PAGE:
Shafer offers background on leaks, how they’re used for political advantage, how they’re used by the opposition party. He finishes with:
‘We owe Snowden a debt of gratitude for restarting—or should I say starting?—the public debate over the government’s secret but “legal” intrusions into our privacy. His leaks, filtered through the Guardian and the Washington Post, give us a once-in-a-generation opportunity to place limits on our power-mad government.’
I’m not sure about the ‘power-mad government,’ but I’ve noticed that there is an individual liberty coalescence around the issue, which naturally appeals to libertarians, civil libertarians, the anarcho-left, the ACLU, some liberals, and some libertarian conservatives. There is stronger resistance from the Obama Left (their guy is in power, possibly allowing ideological/political abuse of the DOJ and IRS) and traditional Right (placing more trust in the hierarchy and authority necessary to serve the national interest and common defense).
I’m interested in knowing just what kind of incentives we’ve been creating since the Patriot Act (for the executive branch especially), and where Big Data and Big Government are meeting. I don’t entirely trust Snowden’s motives (likely more responsible than the anarcho-Left, recklessly ideal Wikileaks Assange and rogue Bradley Manning, but perhaps not as much as some previous leakers).
More On The FIRE here. (Foundation For Individual Rights In Education).
Barry, from the video:
‘I just don’t know what has happened to the universities, I mean it’s certainly not an original observation on my part. The least free area of thought left in the United States seems to be the universities. The one place where you’d think free thought and free speech and conflict of ideas would be most encouraged has somehow become the most restricted, and constricted and intellectually constipated area of American life.’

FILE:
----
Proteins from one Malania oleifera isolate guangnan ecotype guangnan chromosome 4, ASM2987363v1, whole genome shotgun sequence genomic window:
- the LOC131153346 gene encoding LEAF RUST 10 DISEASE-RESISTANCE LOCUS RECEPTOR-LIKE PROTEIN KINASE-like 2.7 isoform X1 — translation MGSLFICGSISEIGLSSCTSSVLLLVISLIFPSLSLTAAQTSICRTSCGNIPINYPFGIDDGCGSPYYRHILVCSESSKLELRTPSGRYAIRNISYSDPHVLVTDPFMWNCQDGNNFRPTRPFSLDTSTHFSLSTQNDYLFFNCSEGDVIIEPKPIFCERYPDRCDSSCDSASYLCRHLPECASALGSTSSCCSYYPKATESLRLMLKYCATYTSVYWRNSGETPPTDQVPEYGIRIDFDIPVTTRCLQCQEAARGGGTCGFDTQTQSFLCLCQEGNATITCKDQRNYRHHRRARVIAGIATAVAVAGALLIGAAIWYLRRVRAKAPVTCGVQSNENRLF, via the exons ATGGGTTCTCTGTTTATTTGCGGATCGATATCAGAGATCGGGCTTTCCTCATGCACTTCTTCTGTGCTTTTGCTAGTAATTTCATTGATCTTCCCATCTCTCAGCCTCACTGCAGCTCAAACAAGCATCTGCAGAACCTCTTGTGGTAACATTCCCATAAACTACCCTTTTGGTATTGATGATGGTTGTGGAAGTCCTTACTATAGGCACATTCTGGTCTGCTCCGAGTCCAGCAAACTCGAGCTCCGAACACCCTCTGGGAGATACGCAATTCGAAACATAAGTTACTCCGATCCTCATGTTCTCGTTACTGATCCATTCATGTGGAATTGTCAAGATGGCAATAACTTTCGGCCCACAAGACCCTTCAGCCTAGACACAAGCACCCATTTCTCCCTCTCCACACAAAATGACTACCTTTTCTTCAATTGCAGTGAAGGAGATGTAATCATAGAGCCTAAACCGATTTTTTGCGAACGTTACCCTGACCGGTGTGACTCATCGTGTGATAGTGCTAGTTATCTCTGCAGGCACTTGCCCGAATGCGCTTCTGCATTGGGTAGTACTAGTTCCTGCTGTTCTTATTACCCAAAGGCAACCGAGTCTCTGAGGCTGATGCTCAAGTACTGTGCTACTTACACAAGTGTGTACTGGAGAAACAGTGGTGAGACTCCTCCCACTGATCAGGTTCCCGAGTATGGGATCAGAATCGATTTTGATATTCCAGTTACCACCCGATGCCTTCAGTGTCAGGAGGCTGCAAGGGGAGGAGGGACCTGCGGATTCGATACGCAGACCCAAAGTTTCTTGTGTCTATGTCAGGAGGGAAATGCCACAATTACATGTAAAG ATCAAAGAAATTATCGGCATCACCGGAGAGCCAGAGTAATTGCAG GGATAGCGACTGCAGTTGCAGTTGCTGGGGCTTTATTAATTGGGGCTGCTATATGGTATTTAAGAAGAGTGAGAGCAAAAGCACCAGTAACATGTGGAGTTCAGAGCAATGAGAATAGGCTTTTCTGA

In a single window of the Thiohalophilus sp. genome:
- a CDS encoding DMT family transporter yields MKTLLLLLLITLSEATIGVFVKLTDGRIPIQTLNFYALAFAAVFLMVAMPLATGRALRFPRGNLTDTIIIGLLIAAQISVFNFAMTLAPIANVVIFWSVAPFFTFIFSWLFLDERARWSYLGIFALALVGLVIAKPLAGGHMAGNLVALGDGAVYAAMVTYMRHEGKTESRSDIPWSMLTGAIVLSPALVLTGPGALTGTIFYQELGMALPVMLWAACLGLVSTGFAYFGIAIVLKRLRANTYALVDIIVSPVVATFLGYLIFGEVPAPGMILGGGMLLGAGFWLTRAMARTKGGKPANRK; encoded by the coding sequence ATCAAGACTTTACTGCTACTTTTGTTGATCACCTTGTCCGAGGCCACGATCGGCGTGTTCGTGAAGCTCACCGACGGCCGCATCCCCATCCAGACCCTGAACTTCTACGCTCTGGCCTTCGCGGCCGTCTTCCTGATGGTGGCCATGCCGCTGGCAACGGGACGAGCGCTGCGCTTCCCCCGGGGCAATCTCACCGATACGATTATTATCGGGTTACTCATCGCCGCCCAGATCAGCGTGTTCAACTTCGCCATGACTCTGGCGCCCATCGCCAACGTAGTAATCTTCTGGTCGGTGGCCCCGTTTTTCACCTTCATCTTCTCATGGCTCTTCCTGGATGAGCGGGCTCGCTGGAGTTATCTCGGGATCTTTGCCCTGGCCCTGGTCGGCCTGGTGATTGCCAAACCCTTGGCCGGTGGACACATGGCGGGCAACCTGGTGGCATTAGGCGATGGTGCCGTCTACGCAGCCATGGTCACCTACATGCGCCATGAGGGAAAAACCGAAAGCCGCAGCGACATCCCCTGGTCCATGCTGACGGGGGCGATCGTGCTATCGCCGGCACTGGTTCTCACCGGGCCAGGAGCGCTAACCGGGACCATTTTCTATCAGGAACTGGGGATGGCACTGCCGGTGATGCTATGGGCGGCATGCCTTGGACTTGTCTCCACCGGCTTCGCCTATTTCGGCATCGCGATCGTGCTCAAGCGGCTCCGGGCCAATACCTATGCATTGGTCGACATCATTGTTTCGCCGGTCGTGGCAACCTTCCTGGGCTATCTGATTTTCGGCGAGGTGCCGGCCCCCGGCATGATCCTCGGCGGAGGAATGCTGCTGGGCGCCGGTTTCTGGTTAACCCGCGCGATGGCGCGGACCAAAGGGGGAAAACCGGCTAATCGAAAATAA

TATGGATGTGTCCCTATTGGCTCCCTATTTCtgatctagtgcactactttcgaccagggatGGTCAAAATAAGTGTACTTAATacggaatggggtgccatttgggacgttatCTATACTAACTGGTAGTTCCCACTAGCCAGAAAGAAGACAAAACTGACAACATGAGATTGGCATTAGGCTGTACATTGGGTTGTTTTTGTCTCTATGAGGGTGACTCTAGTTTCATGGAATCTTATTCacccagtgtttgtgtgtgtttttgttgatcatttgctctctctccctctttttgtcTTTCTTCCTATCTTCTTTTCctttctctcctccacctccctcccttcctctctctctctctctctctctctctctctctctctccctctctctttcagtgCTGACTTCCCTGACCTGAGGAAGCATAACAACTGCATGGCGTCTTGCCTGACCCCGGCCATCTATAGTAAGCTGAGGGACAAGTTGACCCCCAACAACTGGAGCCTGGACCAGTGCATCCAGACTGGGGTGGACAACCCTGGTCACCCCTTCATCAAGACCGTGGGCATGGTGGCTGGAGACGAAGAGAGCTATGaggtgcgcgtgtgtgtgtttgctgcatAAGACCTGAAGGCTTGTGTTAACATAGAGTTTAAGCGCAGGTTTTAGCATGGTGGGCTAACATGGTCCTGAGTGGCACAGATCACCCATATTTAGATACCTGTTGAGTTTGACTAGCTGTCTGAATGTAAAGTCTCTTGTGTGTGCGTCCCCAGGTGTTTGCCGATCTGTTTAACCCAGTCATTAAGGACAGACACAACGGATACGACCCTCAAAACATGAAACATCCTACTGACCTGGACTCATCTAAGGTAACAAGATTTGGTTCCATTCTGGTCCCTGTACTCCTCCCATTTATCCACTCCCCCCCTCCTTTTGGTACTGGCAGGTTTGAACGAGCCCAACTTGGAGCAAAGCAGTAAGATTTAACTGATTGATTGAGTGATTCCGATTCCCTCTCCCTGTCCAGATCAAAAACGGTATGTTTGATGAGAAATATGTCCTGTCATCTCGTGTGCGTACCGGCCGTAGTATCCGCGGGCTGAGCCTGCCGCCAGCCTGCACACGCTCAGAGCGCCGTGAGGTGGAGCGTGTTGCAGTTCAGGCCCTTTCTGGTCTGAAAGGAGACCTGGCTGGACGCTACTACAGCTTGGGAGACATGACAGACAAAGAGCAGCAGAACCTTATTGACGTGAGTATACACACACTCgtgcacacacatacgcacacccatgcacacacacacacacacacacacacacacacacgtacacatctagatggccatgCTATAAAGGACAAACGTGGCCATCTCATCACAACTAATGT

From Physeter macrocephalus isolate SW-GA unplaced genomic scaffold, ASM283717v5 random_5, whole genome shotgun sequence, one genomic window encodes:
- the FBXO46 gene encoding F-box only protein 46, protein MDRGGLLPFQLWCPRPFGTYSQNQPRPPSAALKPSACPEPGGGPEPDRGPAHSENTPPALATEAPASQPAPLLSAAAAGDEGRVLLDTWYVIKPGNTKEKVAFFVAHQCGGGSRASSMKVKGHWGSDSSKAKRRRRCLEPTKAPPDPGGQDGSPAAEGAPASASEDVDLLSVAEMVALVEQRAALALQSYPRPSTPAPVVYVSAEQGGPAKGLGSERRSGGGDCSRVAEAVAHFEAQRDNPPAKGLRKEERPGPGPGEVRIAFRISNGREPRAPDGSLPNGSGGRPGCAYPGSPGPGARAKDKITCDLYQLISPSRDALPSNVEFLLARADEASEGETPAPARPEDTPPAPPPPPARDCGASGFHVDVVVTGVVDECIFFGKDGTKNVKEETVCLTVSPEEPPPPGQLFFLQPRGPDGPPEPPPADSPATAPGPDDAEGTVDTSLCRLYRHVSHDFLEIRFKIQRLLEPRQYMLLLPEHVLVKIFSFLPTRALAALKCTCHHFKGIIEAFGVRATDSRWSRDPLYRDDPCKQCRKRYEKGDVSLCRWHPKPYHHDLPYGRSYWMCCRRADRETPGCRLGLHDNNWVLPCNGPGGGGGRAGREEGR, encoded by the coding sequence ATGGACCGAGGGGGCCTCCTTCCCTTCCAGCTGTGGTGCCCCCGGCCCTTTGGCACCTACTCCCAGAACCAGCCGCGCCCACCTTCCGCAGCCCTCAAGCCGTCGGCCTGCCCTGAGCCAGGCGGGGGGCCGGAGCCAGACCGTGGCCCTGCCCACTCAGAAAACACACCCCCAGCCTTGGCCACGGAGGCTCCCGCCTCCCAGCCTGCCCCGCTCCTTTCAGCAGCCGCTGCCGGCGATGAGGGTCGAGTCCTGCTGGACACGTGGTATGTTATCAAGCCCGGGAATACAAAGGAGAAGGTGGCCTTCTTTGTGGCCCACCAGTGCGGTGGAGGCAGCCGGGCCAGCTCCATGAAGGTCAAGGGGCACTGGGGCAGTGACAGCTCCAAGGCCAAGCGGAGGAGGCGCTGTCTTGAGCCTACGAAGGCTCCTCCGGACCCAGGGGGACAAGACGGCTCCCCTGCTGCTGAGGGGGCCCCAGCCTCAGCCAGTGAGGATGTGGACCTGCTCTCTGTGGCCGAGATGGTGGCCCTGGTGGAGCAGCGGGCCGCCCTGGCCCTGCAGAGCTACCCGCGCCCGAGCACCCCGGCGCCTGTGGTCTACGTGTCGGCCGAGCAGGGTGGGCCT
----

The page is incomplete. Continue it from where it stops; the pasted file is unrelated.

Arguments I’ve heard claim that 60’s idealism, the heated confrontations between civil rights activists of all stripes and professors, and the rise of the New Left on our college campuses couldn’t long hold-up a model of self-sustaining liberty without taking serious liberties as well.
Add to that the rather cloistered, rarefied air on campus and unique economic circumstances, and it’s easy to see how some interests have holed up there.
Perhaps I’m wrong, but I’m reminded of a fundamental change I think happened during the Boomer generation, here represented by Tom Wolfe, referring to Californians in this piece by Michael Anton:
‘Noyce was like a great many bright young men and women from Dissenting Protestant families in the Middle West after the Second World War. They had been raised as Baptists, Methodists, Congregationalists, Presbyterians, United Brethren, whatever. They had been led through the Church door and prodded toward religion, but it had never come alive for them. Sundays made their skulls feel like dried-out husks. So they slowly walked away from the church and silently, without so much as a growl of rebellion, congratulated themselves on their independence of mind and headed into another way of life. Only decades later, in most cases, would they discover how, absentmindedly, inexplicably, they had brought the old ways along for the journey nonetheless. It was as if . . . through some extraordinary mistake . . . they had been sewn into the linings of their coats!
The old ways stay with you, but they are no longer necessarily the lining of the public square, only the linings in coats of those passing through the square. That seems to have left the door open for other ideas:
Addition: Of course the progressive tradition goes way back, and a return to organized religion is a non-starter for many people (Charles Murray made the argument much better), but it seems a little naive of Barry to think many of the drivers of change in our universities during the 60’s have ever been respectful of liberty. Now they’re just more deeply institutionalized since then, which is part of the Boomer legacy.